ACTION: Passed 5-0

AFSCME Contract Approval

The Board approved the AFSCME Collective Bargaining Agreement for public service workers, which means a marked increase in compensation. This investment in talented and loyal staff is factored into the General Fund deficit to attract and retain talented employees in these positions.

Highlights of the agreement include the following:

  • Bus drivers, bus attendants and special education instructional assistants will get a 9 to 13 percent raise. These increases are conditional based on conduct, performance and completion of Safe Schools training.
  • All other classifications (excluding bus drivers, bus attendants and special education instructional assistants) are eligible for a one-time loyalty bonus of $1,750. The stipend is conditional on conduct and performance requirements.
  • Employees will have a choice of new healthcare plan options that could decrease employee premiums by more than 50 percent.

“We are excited about what this means for this group of hardworking employees,” said Superintendent Dr. Lewis D. Ferebee. “Despite budget constraints, the district is committed to our strategic priority to increase employee compensation. This investment in talented and loyal staff is factored into the General Fund deficit and remains necessary to attract and retain talented people in these positions.”

This contract will positively impact our Special Education Department by increasing the opportunity to provide more services internally while reducing the need for high-cost outside services.

Finally, the raise for bus drivers dramatically increases the district’s ability to recruit and retain qualified applicants with a wage, benefits and retirement plan that more directly competes with surrounding school districts.

ACTION: Passed 6-0

Revised Operating Referendum Request

IPS has lost $24.2 million in state and federal funding since 2010. It has also lost an average of $16.8 million annually since 2011 due to property-tax cuts. The district has significantly cut overhead and operating costs but cannot continue to operate at a structural deficit.

In December 2017, the district sought the Board of School Commissioners’ approval to seek capital and operating referenda to continue providing the highest quality of education for all students and to competitively retain and recruit exceptional teachers (through compensation and benefits).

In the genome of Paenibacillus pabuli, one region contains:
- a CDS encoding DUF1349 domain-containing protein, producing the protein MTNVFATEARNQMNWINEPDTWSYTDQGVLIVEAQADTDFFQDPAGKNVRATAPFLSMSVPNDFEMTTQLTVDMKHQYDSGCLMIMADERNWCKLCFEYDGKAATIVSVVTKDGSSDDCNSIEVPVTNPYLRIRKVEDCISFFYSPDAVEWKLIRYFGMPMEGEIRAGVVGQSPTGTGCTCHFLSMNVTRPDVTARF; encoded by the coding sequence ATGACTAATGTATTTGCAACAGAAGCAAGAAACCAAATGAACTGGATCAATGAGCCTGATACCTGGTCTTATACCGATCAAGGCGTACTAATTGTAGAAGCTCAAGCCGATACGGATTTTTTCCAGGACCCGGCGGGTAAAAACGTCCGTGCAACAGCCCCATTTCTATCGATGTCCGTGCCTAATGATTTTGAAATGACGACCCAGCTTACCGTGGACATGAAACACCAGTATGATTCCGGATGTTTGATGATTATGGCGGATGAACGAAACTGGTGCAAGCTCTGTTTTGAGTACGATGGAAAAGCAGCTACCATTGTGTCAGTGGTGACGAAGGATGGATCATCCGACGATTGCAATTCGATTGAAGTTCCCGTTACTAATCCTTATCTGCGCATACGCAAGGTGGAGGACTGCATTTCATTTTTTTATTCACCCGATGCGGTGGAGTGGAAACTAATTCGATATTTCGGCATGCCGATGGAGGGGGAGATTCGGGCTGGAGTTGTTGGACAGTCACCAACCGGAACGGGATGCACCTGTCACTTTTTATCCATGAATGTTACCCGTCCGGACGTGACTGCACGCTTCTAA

IPS has not sought a referendum since 2008, while six school districts in Marion County have successfully completed operating referenda and four have completed capital referenda within the same timeframe.

Dr. Lewis D. Ferebee, IPS superintendent, and Ahmed Young, IPS chief of staff and general counsel, presented financial and legal information pertaining to the district’s revised pursuit of an approximate $66 million operating referendum.

Review: Why Does IPS Need Additional Funding?

  • Since the 2010-11 school year, IPS has received $10 million less in state funding. That’s about $300 less per student.
  • Since the 2010-11 school year, IPS has received $14.2 million less in federal funding. That’s about $450 less per student.
  • IPS has lost an average of $16.8 million annually since 2011 due to property tax caps.
  • Despite the losses, the district has invested more than $8.8 million annually from 2015-16 to 2017-18 to provide teacher raises and maintain cost-neutral benefits (despite significant increases in healthcare costs).

Revised Operating Referendum

The District is requesting a reduction in the referendum ask of taxpayers from $92 million per year for eight years to approximately $66 million per year for eight years. This decision was made as a result of direct community feedback asking the district to tighten its belt as much as possible and to lighten the pressure on taxpayers. There will be some significant trade-offs, however, including reducing cash reserves to 8 percent (this is aligned with Board policy but best practice is maintaining at 15 percent); delaying ideal upgrades to and expansion of the district’s Transportation Service Model; and further delaying maintenance and capital improvements.

Summary of Trade-Offs for $65.7M Operating Referendum

  • The district will not expand Transportation Services.
  • Potential impacts to transportation service quality will increase.
  • Maintenance improvements will continue to be deferred.
  • Capital improvements will be deferred.
  • The risk of having insufficient cash reserves will increase.
Strategic Priorities

If the revised operating referendum passes, homeowners (and businesses) in the IPS district will be assessed an increase in property taxes. That increase includes:

  • Calls for a proposed local property levy of no more than $0.44 on each $100 of assessed valuation.
  • The total monthly impact is projected to be $17.70 per month for the owner of a $123,500 home — the median home value within IPS.
  • This tax impact would depend on property value.

Without referenda funds, IPS could be forced to:

  • Freeze teacher and employee compensation.
  • Reduce educational programs for students.
  • Reduce the quality of some services for students with special needs.

ACTION: Passed 6-0 (at Tuesday night’s Review Session)